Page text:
It’s not a surprise that one of the first words a toddler learns to say is no. Sadly, many homes are dominated with parents repeatedly telling children what not to do. On multiple occasions, I’ve sat with fathers of adult children who tearfully lament their children’s decisions, saying, “I don’t get it; they were raised knowing what not to do.” Unfortunately, according to the apostle Paul, merely arming our children with an impressive collection of do not’s will not prepare them well for what lies ahead (Colossians 2:21–23).

The vision to train in the way they should go is more than semantics. It’s a way of parenting that reflects the very heart of our heavenly Father, a heart that can be traced back to the garden of Eden. Contrary to popular memory, God’s first words were not, “Do not eat from that tree.” Before God gave that vital no, he first gave a far bigger yes: “You may surely eat of every tree of the garden” (Genesis 2:16). Our heavenly Father makes clear the way we should go so that when he does say no (which he does), we can be confident it’s to preserve us for life, not prevent us from life.

The subtle shift to intentionally focus on a positive vision led us to identify a big family YES: “The Bradner Family Creed.” Our creed (shared below) highlighted seven values we were committed to pursuing as a family. With these established and communicated, we embraced our role as the lead trainers who were constantly on the lookout for ways to model, teach, and celebrate the family living out our creed. Sixteen years later, we can confirm that it’s much more enjoyable to give your energy and effort toward a family yes than it is to be constantly telling kids no.

Old, Not Young

The final shift was found in the last part of verse 6: “when he is old he will not depart from it.” Imagining our children as adults has helped us play the long game in our parenting. It guards against unknowingly winning today’s battle at the expense of losing the war. We desire to parent now in such a way that our children want to engage with us when they no longer have to.

“We desire to parent in such a way that our children want to engage with us when they no longer have to.”

The long game may last for decades, but it begins now while our children are young. We didn’t want to wait until they left the house to create an environment they would want to return to. This desire shaped how we spoke to them — especially what we wanted them to hear most and least. If our kids were to hear us say the words, “How many times have I told you . . .” our hope is that it would be followed with something like, “. . . how much I love you and consider it a privilege to be your parent?” These are the kinds of words we want them to hear most.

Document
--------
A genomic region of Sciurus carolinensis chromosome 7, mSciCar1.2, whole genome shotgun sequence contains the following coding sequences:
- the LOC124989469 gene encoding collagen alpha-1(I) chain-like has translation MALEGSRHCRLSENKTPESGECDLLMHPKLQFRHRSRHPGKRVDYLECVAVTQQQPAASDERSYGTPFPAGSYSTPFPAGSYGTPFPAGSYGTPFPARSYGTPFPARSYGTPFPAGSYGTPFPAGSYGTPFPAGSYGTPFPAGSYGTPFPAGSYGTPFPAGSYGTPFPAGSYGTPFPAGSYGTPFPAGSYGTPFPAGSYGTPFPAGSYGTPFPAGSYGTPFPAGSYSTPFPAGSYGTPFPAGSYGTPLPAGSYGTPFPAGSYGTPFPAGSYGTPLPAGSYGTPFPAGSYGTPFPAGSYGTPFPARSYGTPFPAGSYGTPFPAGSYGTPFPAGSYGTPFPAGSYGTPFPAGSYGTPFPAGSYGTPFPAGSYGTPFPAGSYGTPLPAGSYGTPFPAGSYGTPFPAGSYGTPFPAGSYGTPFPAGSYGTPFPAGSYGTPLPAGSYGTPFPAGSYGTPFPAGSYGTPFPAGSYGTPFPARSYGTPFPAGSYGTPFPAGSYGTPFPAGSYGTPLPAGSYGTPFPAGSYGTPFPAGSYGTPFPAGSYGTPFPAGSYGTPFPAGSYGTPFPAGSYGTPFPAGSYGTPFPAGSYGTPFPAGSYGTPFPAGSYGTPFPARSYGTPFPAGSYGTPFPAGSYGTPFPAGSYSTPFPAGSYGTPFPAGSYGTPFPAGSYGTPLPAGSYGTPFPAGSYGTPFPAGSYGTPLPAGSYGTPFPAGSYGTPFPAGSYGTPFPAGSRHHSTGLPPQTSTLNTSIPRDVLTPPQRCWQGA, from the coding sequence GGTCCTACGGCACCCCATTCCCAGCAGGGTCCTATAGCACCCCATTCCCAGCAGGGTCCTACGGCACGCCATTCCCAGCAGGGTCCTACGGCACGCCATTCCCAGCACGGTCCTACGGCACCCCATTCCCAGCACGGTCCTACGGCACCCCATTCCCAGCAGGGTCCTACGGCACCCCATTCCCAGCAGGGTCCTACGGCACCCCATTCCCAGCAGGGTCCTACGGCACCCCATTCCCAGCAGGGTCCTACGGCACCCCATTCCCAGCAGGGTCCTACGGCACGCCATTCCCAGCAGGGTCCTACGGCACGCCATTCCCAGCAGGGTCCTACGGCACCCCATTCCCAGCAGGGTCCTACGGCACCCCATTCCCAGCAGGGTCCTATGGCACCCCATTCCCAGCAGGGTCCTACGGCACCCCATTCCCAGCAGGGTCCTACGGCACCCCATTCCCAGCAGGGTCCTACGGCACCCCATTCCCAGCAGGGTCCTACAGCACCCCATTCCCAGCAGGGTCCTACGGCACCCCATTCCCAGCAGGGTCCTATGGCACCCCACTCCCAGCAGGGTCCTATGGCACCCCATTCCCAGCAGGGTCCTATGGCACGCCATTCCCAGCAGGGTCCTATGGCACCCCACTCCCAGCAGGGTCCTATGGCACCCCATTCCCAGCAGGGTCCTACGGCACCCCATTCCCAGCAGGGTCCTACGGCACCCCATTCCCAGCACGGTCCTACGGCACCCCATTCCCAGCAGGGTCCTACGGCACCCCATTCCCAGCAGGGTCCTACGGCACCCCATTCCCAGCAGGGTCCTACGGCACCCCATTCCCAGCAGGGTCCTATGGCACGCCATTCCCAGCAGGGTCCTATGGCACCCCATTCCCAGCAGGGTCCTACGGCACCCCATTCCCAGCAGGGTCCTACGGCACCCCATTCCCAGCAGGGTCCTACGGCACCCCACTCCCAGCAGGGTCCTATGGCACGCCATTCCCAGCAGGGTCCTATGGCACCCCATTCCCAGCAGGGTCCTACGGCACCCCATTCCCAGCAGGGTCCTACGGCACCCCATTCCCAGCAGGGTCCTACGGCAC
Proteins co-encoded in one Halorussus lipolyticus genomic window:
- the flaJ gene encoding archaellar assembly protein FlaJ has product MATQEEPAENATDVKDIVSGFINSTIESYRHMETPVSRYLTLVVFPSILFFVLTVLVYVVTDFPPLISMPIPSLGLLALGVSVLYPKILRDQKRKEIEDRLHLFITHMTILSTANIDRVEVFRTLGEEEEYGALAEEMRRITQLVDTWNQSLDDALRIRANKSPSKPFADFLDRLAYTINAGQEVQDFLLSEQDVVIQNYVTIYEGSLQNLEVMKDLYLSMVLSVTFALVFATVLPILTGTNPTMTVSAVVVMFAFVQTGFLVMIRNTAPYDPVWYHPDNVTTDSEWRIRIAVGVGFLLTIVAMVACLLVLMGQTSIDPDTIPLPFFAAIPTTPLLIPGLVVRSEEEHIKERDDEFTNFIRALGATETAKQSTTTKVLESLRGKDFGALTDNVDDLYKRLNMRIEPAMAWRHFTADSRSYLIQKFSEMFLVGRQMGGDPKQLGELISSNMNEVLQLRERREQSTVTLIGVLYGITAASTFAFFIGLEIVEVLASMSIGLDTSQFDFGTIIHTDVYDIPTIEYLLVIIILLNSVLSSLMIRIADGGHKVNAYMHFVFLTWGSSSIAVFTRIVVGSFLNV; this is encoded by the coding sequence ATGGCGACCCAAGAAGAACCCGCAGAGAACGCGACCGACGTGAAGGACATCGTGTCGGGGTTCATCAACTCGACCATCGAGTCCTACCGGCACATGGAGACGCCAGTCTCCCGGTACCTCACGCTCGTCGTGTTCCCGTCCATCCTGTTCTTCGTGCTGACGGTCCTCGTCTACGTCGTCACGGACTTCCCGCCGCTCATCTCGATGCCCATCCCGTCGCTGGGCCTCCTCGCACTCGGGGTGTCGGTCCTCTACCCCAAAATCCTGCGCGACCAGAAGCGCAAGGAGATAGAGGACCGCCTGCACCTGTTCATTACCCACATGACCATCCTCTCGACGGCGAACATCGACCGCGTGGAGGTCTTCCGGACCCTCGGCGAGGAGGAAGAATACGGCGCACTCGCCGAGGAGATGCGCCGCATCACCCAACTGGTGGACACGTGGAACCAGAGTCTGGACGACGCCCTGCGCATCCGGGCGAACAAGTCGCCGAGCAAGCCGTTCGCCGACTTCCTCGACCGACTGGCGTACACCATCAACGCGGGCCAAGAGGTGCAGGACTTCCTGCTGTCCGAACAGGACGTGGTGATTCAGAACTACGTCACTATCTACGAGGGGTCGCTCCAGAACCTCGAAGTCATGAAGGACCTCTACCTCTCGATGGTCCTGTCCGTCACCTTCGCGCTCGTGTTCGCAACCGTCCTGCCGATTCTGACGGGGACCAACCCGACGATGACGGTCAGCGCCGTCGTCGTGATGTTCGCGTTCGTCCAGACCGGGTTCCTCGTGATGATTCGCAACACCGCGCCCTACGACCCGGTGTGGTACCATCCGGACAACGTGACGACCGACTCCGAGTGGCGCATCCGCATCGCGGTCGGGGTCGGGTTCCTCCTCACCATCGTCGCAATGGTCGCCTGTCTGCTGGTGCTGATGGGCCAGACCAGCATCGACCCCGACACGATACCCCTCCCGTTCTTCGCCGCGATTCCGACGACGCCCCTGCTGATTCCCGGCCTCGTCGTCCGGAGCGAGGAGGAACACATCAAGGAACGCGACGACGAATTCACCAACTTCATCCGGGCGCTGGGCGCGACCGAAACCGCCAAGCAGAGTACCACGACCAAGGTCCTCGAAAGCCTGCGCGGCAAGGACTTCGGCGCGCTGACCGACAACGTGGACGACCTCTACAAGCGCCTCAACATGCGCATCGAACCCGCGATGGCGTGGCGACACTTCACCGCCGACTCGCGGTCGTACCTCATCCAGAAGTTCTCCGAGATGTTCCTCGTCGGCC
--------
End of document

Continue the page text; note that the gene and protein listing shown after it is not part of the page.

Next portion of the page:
Some might read this and conclude that we’ve adopted some parent-as-buddy relationship. No, we haven’t lost sight of our authority and responsibility to correct and exhort. We’re intentionally aiming to position ourselves for a lifetime of that kind of ministry. Henry Drummond captures the long-game perspective so well: “You will find that the people who influence you are the people who believe in you.”

The long game also shaped what we desire them to hear least. While the quick response “That’s not what we believe/think/do in this family” may save a few minutes in the moment, it robs parenting in the long run. Children who are always merely told how to think and what to believe — without thoughtful conversation — will eventually stop engaging those topics. While the Christian parent has the privilege of teaching what is right, that doesn’t mean we should do it like the fool, who “takes no pleasure in understanding, but only in expressing his opinion” (Proverbs 18:2).

“I’d love to hear more about why you think that” may take more time in the moment, but it will also bear much greater fruit in the years ahead. I’m certain that our adult children value our thoughts and perspective more today because they grew up in a home that valued theirs.

Our Best Investments

Looking back, it’s nearly impossible to quantify the impact of these three parenting shifts, but it’s been enormous. Parenting is hard, and so is being a child. Instead of shouldering anxiety today about who our children become as grown-ups, let’s give our best energy to creating a God-honoring and life-giving environment for them now. Sometimes the most transformative, enduring outcomes are a result of a few subtle shifts in perspective.

Bradner Family Creed (Est. 2006)
We honor God.
Every person matters.
We are so thankful.
We don’t speak “whinese.”
Can I help you with that?
We give our best.
We celebrate!

(@MattBradner) is a husband, father of five, and staff member with Campus Outreach. Matt serves on the East Coast development team and primarily focuses on the spiritual and relational health of the staff.